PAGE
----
"It cost you money to drive to the shops, mail letters, make
phone calls, have lights, repair equipment, buy new equipment etc.
You need to make sure your prices reflect this expense."
Has anyone been able to break down, or figured how to determine, the
cost of these items?
Alan & Jeanette, your quote sounds like a statement that I made a
week or so back. When I started my store in 1994, I started it with
the though of “get the revenue coming in then worry about controlling
expenses”. I had been exposed to this thought process in my previous
corporate life as a service cost estimator and I assumed it would
apply to operating a store as well. It took me a couple of years to
find that you need to worry about expenses from the get go. What I
found is there an off the shelf answer for these cost.
Your expenses will be unique to you, so you alone can determine what
the right mark-up will be to cover them. If you are just starting
business, talk to anyone that is already in business, jewelry or not,
and see if they can give you some that may apply to you
situation. Rent , insurance, and utilities are somewhat common. If
you have been in business for a year or more, you should already have
the you need, if you have been keeping good books.
This group of expenses that you ask about is referred to as “Fixed
Cost” This means that it doesn’t change much if you sell $1000 or
$100,000 worth of goods. It is easier to cover it your sales are on
the high end, difficult to cover if you are on the low end.
Lets take an example. The last full year that I had my store open,
my “fixed cost” were around $45,000. That included rent, insurance,
electricity, phones, alarm system, cleaning, repairs, office cost,
postage, bank charges, loan interest, etc., Etc. Etc.
Now lets take a look at your “variable cost”. These are your job and
sales related cost. If you don’t sell anything, you don’t accumulate
any cost. This would include the cost of your supplies such as
solder, gas, gold, stones, etc.
Ok now lets do the math. I need a “profit” on my variable cost to
cover my “fixed cost”. I design and manufacture a piece of jewelry.
The cost of the gold, the stones I used, etc cost me $350.00. It
took me about three hours to put this piece together. I put it up
for sale for say $1000, but I know that I will need to be able to
discount it for a special customer or clear it out at a real price of
$700. I’m going to make $350 profit on this piece. Not bad, $50.00
an hour for my time and investment. I sell one of these every other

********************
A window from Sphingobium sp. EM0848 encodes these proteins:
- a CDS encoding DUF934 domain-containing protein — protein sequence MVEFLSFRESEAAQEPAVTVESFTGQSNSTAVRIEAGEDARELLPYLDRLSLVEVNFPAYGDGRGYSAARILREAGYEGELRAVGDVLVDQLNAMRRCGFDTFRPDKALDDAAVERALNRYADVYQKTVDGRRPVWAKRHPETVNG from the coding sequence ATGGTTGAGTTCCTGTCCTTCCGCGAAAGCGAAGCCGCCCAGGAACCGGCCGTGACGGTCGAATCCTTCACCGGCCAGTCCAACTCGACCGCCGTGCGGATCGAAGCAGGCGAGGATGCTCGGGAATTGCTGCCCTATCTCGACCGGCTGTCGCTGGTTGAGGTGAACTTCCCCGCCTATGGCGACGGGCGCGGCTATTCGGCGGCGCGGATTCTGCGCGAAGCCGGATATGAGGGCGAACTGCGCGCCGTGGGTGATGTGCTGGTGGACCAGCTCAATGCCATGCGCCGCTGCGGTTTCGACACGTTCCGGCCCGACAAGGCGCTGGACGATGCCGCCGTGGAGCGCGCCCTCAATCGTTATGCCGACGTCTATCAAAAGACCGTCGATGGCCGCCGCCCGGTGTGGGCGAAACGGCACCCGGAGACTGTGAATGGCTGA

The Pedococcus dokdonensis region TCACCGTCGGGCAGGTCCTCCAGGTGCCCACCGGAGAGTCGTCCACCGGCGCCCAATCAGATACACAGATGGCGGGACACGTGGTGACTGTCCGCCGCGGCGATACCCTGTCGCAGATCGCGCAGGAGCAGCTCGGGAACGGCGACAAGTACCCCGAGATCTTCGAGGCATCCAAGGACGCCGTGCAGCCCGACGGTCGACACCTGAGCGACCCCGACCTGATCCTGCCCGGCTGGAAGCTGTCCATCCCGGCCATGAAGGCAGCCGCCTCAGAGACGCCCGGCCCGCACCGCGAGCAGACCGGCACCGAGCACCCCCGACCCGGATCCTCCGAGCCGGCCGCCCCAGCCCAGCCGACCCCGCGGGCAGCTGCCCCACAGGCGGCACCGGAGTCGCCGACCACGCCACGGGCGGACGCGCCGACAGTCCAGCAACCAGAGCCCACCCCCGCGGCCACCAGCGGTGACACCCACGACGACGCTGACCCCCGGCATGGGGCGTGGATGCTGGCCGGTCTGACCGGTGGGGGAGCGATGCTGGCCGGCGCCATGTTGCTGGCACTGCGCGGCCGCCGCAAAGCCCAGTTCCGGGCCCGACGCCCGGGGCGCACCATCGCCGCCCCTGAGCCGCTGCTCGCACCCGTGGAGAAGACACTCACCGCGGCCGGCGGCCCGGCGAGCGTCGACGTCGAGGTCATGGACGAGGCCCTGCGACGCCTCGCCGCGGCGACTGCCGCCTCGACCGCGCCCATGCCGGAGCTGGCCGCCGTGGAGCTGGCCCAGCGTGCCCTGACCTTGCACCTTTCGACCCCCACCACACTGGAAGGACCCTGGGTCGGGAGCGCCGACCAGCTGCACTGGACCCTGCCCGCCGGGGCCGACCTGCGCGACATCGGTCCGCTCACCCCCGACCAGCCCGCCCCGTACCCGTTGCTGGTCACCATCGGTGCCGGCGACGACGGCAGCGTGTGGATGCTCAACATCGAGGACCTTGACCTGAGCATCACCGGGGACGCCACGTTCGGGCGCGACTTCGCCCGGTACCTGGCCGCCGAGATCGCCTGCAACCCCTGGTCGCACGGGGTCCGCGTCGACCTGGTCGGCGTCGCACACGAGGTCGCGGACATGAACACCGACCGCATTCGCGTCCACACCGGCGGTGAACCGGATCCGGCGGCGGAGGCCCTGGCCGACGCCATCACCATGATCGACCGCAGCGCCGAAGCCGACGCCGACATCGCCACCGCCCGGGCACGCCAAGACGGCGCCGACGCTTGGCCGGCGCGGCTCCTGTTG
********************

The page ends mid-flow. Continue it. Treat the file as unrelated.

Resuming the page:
day. I am doing well. AM I?? Well if I can sell three of these a
day I am. If I can sell one every other day I am not. I will need
yearly sales of $90,000 ( this is $300 per day for 6 days a week and
50 weeks a year) just to cover my “fixed expensed” at a Keystone
markup. Oh yes, I haven’t paid for food and home for me yet, so at
$90K sales, I’m going broke fast.
So what do you need to be well. Lets assume that in your area, if
you were working for a wage, you could have a house, a car, and food
on the table for say $40,000 a year. By the way, if you are
employed, you get vacation time, medical benefits, unemployment
insurance, and your employer pays into your FICA . So when you add
in all of these “givens” for an employee, your actual profit needs
from your business is around $55,000 a year to have the same real
salary as an employee. (please note that these are not actual
numbers, but an example. you will need to determine what the "real"
numbers are, but they are close)
Now we are at the point of needing sales of $90K to cover expensed,
and an additional $110K (Keystone sales) to cover a living wage for
one. Your sales need to be around $200K per year to keep healthy.
As soon as you add employees, bigger store, Etc, up goes the break
even point again. Oh yes, do you want to grow the store, add new
inventory, change the show cases?? Some body has to pay for that
too, and you are looking at that somebody in the mirror every morning
when you get ready to go to work. More sales revenue please. These
are the things you need to consider when calculating your cost.
One more point. Just remember that $100 in the cash register isn’t
$100 in your pocket. The good Governor wants his sales tax and he
will not be put off. The President wants his income tax as well as
the self employed tax and FICA taxes and he too will not be put off.
These need to be subtracted from your “sales”.
As I said before, your cost will be unique to you. If you are just
starting out, put together as comprehensive a list as possible of
your estimated cost and then add an additional 20 to25% to cover
surprises. And there will be surprises
What I am pointing out here is not a bleak picture of our business.
It is a fact in any business. If you don’t acknowledge these facts,
you will go broke and go out of business. If you understand them,
you can manage your expenditures and cost, stay in business, and in
good time thrive. Knowledge is power. A business isn’t a lottery.
Luck plays only a little part in it’s success. Oh yes, I closed my
store after five years. I didn’t go broke, but I didn’t thrive
either. It was a lesson well learned I think, and a most enjoyable
experience. One I would do again if I were younger.
An interesting side note. You can take classes in Gemology, Jewelry
Sales, Goldsmithing, etc. All of the technical aspects of the trade
but none of the major schools that I know of teach the business
side. Humm, an opportunity here??? Paul??